A wigwamish looking structure with a low flat school building attached. Inside is a low-ceilinged room with brick walls painted white, blue carpeting, and a wooden eastward-facing altar. Choir seating is to the right of the altar; musical instruments to the left.
They support the Justa Center, an organization that offers services to homeless seniors; Habitat for Humanity, a worldwide charity that builds and renovates homes for needy families; and several youth groups in conjunction with other churches in the area. They also offer Bible study and run a Montessori school. A number of social activities take place, including jazz concerts, potluck dinners, rummage sales, etc. There is a contemporary service on Saturday evenings, a classic service on Sunday mornings, and a service in Spanish on Sunday afternoons.
They are located on 75th Avenue just north of Thunderbird Road in this northwestern suburb of Phoenix. The area is primarily residential – nothing of special interest to write home about.
What was the name of the service?Easter Sunday Traditional Worship Service.
How full was the building?
I counted room for about 125 and it was about seven-eights full. Predominantly older people with a smattering of younger couples and a few children. I was told that the children were, for the most part, grandchildren of the parishioners. Everyone was smartly dressed for Easter.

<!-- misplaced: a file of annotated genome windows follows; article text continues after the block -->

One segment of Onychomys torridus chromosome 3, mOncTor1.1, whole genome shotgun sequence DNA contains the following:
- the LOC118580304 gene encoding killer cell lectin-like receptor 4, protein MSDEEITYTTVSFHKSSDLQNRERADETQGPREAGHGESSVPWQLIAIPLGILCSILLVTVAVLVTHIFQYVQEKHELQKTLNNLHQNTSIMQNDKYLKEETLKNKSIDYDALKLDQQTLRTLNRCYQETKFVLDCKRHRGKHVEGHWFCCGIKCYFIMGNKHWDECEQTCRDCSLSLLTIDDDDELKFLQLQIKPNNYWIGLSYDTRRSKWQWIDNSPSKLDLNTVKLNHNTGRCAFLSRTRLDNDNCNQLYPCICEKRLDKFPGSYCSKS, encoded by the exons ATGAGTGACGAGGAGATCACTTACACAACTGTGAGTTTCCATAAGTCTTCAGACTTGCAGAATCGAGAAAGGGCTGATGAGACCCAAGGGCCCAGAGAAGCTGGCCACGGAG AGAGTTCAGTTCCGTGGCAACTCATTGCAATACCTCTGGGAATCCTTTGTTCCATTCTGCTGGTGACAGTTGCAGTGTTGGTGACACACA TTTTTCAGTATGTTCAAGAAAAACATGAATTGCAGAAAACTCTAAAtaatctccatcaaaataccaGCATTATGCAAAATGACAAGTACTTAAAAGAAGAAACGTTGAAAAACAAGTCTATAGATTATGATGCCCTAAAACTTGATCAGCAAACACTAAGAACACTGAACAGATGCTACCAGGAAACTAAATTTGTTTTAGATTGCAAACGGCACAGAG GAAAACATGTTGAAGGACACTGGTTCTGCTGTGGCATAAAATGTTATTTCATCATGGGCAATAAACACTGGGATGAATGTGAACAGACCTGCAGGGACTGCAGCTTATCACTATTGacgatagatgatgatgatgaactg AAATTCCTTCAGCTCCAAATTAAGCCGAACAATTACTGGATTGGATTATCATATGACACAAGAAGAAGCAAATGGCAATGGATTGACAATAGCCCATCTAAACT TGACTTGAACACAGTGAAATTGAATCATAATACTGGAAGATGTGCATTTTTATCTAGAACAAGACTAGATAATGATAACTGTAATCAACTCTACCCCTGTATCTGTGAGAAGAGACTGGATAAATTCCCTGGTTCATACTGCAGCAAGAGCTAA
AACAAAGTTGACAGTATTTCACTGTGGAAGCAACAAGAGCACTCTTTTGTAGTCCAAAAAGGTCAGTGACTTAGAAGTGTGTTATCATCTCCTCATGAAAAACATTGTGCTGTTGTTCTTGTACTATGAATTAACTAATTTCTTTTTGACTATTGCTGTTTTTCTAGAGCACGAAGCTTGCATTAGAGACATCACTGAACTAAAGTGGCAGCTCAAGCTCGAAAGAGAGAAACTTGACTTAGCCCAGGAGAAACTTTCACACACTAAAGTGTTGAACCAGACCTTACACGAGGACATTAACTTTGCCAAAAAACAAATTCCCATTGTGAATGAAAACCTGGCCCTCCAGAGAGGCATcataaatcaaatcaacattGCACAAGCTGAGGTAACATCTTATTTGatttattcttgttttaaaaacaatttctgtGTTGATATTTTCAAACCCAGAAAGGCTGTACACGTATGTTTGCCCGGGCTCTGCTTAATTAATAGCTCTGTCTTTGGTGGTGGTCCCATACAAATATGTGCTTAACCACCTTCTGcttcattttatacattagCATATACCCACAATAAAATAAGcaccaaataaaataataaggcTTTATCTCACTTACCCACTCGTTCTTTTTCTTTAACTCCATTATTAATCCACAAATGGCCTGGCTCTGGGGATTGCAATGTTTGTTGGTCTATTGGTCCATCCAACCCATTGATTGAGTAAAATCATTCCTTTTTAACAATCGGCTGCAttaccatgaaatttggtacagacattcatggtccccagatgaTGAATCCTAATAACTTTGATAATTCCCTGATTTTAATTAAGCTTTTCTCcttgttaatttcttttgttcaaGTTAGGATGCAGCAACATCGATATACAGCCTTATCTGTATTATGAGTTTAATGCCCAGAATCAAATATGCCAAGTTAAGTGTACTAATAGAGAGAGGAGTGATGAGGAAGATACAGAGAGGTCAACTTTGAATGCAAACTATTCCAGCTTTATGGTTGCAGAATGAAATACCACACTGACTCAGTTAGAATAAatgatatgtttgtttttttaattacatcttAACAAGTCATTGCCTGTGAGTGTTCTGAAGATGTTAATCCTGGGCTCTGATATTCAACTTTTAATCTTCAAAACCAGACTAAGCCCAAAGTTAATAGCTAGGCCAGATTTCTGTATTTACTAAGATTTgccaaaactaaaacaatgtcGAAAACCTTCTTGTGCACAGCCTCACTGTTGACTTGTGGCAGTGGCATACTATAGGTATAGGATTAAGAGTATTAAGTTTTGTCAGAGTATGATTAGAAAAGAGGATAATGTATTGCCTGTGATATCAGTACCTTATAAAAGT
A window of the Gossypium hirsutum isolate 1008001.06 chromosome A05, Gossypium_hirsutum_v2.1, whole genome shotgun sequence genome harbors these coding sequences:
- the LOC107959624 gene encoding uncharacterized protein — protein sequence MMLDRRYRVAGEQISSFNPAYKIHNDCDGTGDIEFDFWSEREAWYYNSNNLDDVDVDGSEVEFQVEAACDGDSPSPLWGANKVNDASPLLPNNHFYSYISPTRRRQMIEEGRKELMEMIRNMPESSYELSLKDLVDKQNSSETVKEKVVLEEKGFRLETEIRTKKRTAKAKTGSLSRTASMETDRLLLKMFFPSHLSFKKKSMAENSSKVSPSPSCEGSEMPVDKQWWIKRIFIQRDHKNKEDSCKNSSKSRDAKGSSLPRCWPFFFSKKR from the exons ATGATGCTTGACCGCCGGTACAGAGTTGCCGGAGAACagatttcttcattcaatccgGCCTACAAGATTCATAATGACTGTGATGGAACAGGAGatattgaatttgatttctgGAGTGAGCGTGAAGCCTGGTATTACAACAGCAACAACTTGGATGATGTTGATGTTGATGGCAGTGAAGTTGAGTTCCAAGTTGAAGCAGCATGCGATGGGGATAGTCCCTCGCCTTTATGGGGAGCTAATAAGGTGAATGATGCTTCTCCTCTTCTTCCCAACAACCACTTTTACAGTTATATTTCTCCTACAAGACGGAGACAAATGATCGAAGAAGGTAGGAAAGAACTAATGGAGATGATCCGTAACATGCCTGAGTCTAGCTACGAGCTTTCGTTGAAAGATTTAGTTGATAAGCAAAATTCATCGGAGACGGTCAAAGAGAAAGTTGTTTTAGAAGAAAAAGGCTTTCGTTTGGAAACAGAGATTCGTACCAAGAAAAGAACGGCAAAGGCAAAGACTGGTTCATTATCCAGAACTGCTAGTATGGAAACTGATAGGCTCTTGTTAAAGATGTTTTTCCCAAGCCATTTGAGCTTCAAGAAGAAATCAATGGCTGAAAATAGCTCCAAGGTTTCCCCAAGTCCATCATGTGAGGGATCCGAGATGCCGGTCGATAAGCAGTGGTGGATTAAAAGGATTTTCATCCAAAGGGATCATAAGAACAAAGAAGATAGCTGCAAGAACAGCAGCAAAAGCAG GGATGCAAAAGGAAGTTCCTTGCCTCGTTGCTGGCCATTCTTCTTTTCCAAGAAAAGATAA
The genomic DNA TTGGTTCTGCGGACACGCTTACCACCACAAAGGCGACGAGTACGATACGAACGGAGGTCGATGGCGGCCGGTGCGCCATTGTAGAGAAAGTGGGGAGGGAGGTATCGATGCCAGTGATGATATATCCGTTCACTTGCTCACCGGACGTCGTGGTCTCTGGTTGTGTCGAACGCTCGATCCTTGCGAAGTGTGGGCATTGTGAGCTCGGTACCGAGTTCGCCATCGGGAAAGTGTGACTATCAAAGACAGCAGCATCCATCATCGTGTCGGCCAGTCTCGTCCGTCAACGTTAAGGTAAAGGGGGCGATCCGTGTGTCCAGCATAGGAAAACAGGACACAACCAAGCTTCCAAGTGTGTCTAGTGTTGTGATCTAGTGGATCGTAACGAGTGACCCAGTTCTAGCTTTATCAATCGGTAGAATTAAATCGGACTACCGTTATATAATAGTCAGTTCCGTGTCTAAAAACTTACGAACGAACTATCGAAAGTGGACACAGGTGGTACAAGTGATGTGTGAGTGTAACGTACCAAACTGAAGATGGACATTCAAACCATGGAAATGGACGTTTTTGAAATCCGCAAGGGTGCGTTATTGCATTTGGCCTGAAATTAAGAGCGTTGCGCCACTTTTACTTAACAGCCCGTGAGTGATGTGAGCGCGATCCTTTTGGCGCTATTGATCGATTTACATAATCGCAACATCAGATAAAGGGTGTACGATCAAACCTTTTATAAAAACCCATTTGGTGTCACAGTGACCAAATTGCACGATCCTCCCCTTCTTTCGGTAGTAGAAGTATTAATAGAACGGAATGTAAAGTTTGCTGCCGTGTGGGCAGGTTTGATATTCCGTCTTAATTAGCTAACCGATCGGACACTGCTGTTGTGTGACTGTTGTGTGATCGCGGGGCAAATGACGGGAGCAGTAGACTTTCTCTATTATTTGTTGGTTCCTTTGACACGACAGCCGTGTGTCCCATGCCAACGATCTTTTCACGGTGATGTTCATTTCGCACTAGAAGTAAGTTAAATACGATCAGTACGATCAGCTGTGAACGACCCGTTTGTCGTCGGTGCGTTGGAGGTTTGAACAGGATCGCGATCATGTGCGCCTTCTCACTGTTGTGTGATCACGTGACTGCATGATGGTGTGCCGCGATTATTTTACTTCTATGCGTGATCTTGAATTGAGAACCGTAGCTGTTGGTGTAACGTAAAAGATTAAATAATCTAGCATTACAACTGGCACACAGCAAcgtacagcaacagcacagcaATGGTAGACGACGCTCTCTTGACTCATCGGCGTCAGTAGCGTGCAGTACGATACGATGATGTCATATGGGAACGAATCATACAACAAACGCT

Did anyone welcome you personally?
Several people said hello, welcome, have you been here before, do you live nearby, etc. ‘You don’t have to sit in the back,’ one woman said. ‘Oh, yes, I do,’ I replied. ‘I get a better view that way.’
Was your pew comfortable?
They were upholstered benches that fit together, each seating about four people. They were comfortable.
How would you describe the pre-service atmosphere?
Lots of loud talking and visiting. Soft music was playing over the PA system. Announcements and Bible verses were displayed on screen.
What were the exact opening words of the service?
‘The Lord is risen!’
What books did the congregation use during the service?
The United Methodist Hymnal, The Faith We Sing, and The Holy Bible, New Revised Standard Version, were in the pews but everything we needed was projected. There was also a handout with announcements and an outline of the service.
What musical instruments were played?
Grand piano, in good tune and nicely played, if somewhat over-dramatically at times. There was a choir of eleven old folks: four old gents and seven old ladies.
Did anything distract you?
The amount of talking before the service was something of a distraction. Also, there was a gentleman who went around writing down names of visitors (I managed to escape his notice). Why was I reminded of Johnny Cash?
Was the worship stiff-upper-lip, happy clappy, or what?
It was happy but not particularly clappy. A hymn sandwich: lots of announcements, a children’s time, prayer, hymns, a choir anthem, intercessions, the Lord’s Prayer, scripture readings, a dramatic monologue (see below), communion, and dismissal. The hymns and choir anthem were applauded (ugh!). Throughout, everyone seemed very much into what was going on and seemed to be enjoying themselves.